Some of our hotels require cash payment and I'm sure some restaurants and shops only take cash. What's the most recommended method of getting euros? Should we order them from our bank before departing to Europe or get them from an ATM in Europe? How do we get the best exchange rate with no/least fees? I'm assuming exchanging cash for euros in-country won't give the best rate (or fees will be associated), so any advice is greatly appreciated!
Use ATM's when you get there. Banks here will charge you a lot to buy euros. There will most likely be ATMs in the airport when you arrive. I have yet to see an airport in Europe that doesn't have them.
That said, your bank will have a daily limit on the amount you can pull out each 24-hour day. Before you leave you can ask if they will increase your daily limit, which most banks will be happy to do.
Another trick that works. The limit you can pull out is set from midnight to midnight, U.S. time. I live in California so if I pull out my maximum daily amount of cash from an ATM in Europe at 10 in the morning, I can pull out the maximum amount again around 3 in the afternoon since by then it's already the next day (after midnight) in California.
Make sure you tell your bank that you will be abroad so that they don't freeze your account in the middle of your trip thinking that someone has gotten hold of your card and is running amok!
European ATM's don't charge user fees like North America, but your bank is likely to charge you for using someone else's ATM, plus tack on a foreign a 3% foreign exchange fee. Open a savings account at a credit union that doesn't charge these fees, or at most 1%.
Nonetheless, even if you have your money in a "monster megabank" (as Clark Howard refers to them) that charges the 3%, it will be cheaper than buying a stack of euros here and hauling them to Europe, or changing dollars at one of those rip off change places.
IFor security, I generally prefer to use the ATMs in the lobbies of banks. They are common throughout Italy.
"I pull out my maximum daily amount of cash from an ATM in Europe at 10 in the morning, I can pull out the maximum amount again around 3 in the afternoon"
One of the banks I use in Denver calls the day 4 AM to 4 AM mountain time (noon Central Europe time). I guess that's because some people stay up past midnight. Caught me once when I tried to take out the max in Frankfurt at 8 AM after having made a $50 withdrawal the "day" beflre in Denver.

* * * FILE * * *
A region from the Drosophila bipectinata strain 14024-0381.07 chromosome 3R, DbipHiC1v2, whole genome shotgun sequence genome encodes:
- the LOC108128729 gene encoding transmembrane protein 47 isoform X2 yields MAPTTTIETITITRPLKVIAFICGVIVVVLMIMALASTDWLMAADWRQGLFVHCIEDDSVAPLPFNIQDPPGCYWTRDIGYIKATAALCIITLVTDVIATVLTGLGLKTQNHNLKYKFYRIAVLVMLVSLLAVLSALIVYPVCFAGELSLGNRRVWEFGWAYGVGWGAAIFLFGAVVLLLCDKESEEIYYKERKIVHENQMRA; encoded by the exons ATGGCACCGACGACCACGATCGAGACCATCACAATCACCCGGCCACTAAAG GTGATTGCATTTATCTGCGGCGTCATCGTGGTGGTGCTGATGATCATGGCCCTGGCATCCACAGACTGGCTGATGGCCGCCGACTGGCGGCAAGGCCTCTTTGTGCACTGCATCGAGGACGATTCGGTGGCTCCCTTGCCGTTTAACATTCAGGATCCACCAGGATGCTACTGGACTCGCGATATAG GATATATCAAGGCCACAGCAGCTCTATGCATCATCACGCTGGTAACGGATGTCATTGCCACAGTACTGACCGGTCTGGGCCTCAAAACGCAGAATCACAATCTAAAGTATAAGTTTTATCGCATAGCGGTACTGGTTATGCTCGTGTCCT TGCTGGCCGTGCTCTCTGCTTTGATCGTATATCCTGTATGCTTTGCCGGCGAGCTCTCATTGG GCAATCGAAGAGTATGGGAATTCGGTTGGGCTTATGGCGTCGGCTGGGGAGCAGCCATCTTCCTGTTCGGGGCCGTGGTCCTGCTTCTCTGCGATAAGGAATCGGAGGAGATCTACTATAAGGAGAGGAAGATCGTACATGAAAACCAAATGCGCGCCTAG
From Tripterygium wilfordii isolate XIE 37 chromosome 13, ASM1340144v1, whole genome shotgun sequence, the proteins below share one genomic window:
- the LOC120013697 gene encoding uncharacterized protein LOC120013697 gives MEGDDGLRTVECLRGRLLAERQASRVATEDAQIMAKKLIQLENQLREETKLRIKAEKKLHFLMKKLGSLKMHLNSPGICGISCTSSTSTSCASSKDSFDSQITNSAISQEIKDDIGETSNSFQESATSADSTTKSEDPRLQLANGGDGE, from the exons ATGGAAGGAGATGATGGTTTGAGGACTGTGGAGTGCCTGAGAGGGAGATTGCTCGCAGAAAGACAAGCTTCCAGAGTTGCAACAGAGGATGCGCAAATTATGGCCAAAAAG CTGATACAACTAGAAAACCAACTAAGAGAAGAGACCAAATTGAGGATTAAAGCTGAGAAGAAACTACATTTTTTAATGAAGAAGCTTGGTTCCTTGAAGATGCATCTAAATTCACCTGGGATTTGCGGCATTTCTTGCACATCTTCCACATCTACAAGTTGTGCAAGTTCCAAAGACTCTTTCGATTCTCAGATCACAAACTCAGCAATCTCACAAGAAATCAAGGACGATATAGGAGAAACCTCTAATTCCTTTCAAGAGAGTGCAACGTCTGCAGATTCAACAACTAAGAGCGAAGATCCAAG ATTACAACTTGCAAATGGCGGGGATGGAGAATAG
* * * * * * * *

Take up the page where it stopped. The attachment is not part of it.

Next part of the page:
Anyway, that only helps you once, then you have to go 24 hours before another withdrawal. Better to have you limit increased.
Anita gave excellent advice. It is crucial that you let your bank know that you will be in Europe on vacation or else they will think your card has been stolen when unusual activity shows up. You can get euros from ATM's but be sure they are bank ATM's. There are companies with ATM's and they charge huge fees. If you want to get out a large amount at once, go to a bank. There will be fees no matter where you get them (including your own bank). We've never stayed in a hotel that only takes cash. We usually book online and pay the full amount in advance. That way at the hotel we need only pay for any incidentals like tips, spa treatments, and valet parking if we get a rental car which we usually don't. Many shops and restaurants take credit cards but many don't. Another option is to open an account online with Ally Bank (www.ally.com) which will let you open an account with no money in it at all and give you a free ATM card and checks. They have no fees for their accounts and pay interest on deposits of even just $1. You can put money in there for the trip. If you use their card in a teller out of their network and pay a fee to the bank whose ATM you are using, they refund the fees to you and so you pay no fee for going out of network.